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.NET deployment for dll assemblies and added to the GAC...

I have come across a major issue that I cannot seem to resolve...we have to come up with a way to deploy a bunch of dll files to a persons desktop with little to no interaction.  Can here is that you need to register them in the GAC for them to work and be used.

From what I understand through my testing:

PowerShell can accomplish this but is very complicated and there is not guarantee that it will be installed on the client box.
XCOPY cannot register things in the GAC in say using a bat file to copy from a network location
MSI installers are not longer an option in .NET 2012 but you can use the InstallShield, which doesn't register in the GAC
You can copy the gacutil.exe to the client box but that will create issues with license agreements, versioning, etc...

So here I am, an MVC/ASP.NET Webforms and WPF developer trying to figure out how to get this to work.  Surely it cannot be that complicated and I am missing something I would think...

For the project there isn't an "app" so to speak, just dll files that are being transferred ti the client box and then referenced in Excel...

Can someone that has experience in this topic please tell me what I am missing here?

Thanks in advance!

CII
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cyimxtck
Asked:
cyimxtck
1 Solution
 
Vadim RappCommented:
> You can copy the gacutil.exe to the client box but that will create issues with license agreements, versioning, etc

I don't think it would.

>  but you can use the InstallShield, which doesn't register in the GAC

It does, see http://msdn.microsoft.com/en-us/library/dkkx7f79(v=vs.110).aspx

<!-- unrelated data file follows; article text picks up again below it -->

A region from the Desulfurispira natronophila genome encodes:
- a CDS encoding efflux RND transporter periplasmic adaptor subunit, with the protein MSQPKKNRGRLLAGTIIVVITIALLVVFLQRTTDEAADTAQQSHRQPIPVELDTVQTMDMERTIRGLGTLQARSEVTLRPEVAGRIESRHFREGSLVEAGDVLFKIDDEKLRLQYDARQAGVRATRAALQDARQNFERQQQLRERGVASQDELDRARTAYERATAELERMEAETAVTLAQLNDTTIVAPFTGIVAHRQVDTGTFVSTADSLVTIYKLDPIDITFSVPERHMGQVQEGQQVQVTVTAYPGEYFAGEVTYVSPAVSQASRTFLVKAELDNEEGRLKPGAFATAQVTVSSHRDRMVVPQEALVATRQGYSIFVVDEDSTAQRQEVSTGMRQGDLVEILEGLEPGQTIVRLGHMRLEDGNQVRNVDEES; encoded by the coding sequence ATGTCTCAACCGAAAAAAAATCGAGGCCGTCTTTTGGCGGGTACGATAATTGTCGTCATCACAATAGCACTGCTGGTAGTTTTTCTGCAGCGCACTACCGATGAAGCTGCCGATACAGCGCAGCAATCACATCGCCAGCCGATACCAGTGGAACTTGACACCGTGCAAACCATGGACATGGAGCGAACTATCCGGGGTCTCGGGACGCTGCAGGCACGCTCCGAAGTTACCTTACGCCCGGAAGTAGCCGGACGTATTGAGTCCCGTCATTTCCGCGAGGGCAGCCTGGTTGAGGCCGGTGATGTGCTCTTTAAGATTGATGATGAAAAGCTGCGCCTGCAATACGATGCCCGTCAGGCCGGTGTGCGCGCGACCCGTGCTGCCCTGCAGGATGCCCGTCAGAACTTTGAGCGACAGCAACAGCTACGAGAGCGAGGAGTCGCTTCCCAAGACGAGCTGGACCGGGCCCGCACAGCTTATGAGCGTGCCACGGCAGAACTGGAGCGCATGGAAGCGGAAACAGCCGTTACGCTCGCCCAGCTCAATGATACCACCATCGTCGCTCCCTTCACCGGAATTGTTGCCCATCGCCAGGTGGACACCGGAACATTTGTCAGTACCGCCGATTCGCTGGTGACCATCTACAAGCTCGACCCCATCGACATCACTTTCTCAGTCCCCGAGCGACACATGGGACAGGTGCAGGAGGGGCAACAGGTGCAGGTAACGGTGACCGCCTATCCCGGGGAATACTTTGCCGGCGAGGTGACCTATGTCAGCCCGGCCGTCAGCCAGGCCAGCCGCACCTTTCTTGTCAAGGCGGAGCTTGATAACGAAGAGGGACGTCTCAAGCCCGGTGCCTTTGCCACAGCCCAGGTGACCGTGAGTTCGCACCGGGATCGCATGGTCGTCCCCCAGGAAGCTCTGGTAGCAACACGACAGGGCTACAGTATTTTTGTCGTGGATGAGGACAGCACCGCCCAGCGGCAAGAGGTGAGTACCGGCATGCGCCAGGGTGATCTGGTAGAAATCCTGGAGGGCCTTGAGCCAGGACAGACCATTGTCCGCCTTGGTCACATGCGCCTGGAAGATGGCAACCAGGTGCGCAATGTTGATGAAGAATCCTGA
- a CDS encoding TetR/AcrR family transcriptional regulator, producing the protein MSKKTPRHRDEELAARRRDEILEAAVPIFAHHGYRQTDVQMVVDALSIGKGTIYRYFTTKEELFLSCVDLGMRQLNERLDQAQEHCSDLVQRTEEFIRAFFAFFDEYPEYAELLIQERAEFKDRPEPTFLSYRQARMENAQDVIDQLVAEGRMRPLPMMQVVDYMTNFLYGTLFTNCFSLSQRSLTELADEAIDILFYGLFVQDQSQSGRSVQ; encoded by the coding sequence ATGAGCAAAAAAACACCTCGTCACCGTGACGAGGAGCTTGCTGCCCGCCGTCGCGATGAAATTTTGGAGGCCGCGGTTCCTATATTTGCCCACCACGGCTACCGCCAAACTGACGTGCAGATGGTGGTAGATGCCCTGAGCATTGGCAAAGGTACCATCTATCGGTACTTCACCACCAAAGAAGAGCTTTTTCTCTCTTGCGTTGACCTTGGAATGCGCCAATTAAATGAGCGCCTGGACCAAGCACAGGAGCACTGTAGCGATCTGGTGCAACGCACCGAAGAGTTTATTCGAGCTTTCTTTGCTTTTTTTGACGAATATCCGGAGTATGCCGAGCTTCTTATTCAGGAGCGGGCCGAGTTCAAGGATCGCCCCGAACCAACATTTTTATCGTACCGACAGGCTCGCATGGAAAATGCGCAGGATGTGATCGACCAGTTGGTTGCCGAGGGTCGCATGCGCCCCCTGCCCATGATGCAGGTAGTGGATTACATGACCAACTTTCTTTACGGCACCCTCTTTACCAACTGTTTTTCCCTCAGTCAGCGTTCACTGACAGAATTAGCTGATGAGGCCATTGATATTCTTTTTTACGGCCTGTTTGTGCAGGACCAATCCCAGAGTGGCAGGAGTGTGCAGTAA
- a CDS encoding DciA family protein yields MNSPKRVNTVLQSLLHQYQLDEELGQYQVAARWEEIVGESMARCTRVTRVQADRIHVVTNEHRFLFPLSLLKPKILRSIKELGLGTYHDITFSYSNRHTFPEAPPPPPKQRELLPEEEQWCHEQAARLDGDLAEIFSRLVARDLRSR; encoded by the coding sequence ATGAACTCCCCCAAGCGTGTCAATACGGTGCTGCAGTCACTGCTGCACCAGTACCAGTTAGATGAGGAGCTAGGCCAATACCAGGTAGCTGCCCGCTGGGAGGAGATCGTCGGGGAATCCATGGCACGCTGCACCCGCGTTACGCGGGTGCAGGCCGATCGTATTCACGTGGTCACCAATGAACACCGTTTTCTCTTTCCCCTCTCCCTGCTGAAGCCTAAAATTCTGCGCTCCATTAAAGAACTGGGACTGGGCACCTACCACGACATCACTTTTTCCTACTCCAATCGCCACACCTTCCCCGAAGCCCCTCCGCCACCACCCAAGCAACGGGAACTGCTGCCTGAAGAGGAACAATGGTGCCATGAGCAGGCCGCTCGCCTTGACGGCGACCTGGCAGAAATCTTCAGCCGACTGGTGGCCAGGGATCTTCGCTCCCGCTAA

Also, depending on  the purpose, maybe it's not necessary to put them in GAC. If they are going to be used by one application, xcopy to the app directory will do it.
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Vadim RappCommented:
...yet another way is to install WiX add-on into Visual Studio, and create the installation in it. The article "Installing Assemblies for Runtime and Design-time Use"  has the details.
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jmcmunnCommented:
I've used Wix, Installshield and gacutil in various projects and they all work fine putting stuff in the gac.

If you can't (or don't want to) get the dll's in the Gac you can deploy them to the application directory (or bin directory of a web site) and they will get loaded and used just fine.  There is no reason you HAVE to put something in the Gac unless it is an artificial limitation put on the dll by the creator (or consumer) of the dll.

If the purpose is to share the same version of the dll and have windows help with managing the version etc, then that is exactly the purpose of the gac.

In visual studio 2012 and 2013 you can installe the LE version of Installshield and it can put things in the Gac...it is free last I checked.
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cyimxtckAuthor Commented:
Not sure I get what you're saying:

NoteNote
Gacutil.exe is only for development purposes and should not be used to install production assemblies into the global assembly cache.

It must be in the GAC and this will not do the job:

It does, see http://msdn.microsoft.com/en-us/library/dkkx7f79(v=vs.110).aspx
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käµfm³d 👽Commented:
Can here is that you need to register them in the GAC for them to work and be used.
OK, so I'm very curious:  Why would this be?
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cyimxtckAuthor Commented:
Don't register them in the GAC and it doesn't work.  Register them and it works.

Not sure the reason why and we don't have time to evaluate the why but only time for the HURRY UP AND GET THIS DONE!!!  lol
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Jacques Bourgeois (James Burger)PresidentCommented:
Something that nobody seems to have stated in this thread is that you need to be an administrator to install something in the GAC. It also requires that the dlls be signed. And if you install a new version of a dll in the GAC, the older applications won't use it, they will still use the old version unless a redirection is defined somewhere in the .NET loading system.

This gives you a little more control about updates, but make them more complicated to manage unless you understand all the little intricacies. This is thus usually not a very good place to store your own dlls. The application directory is usually better.

The main reason for using the GAC if for companies who really know how to use it and want to be able to update a dll used by many applications without having to know where they are installed on the computer.
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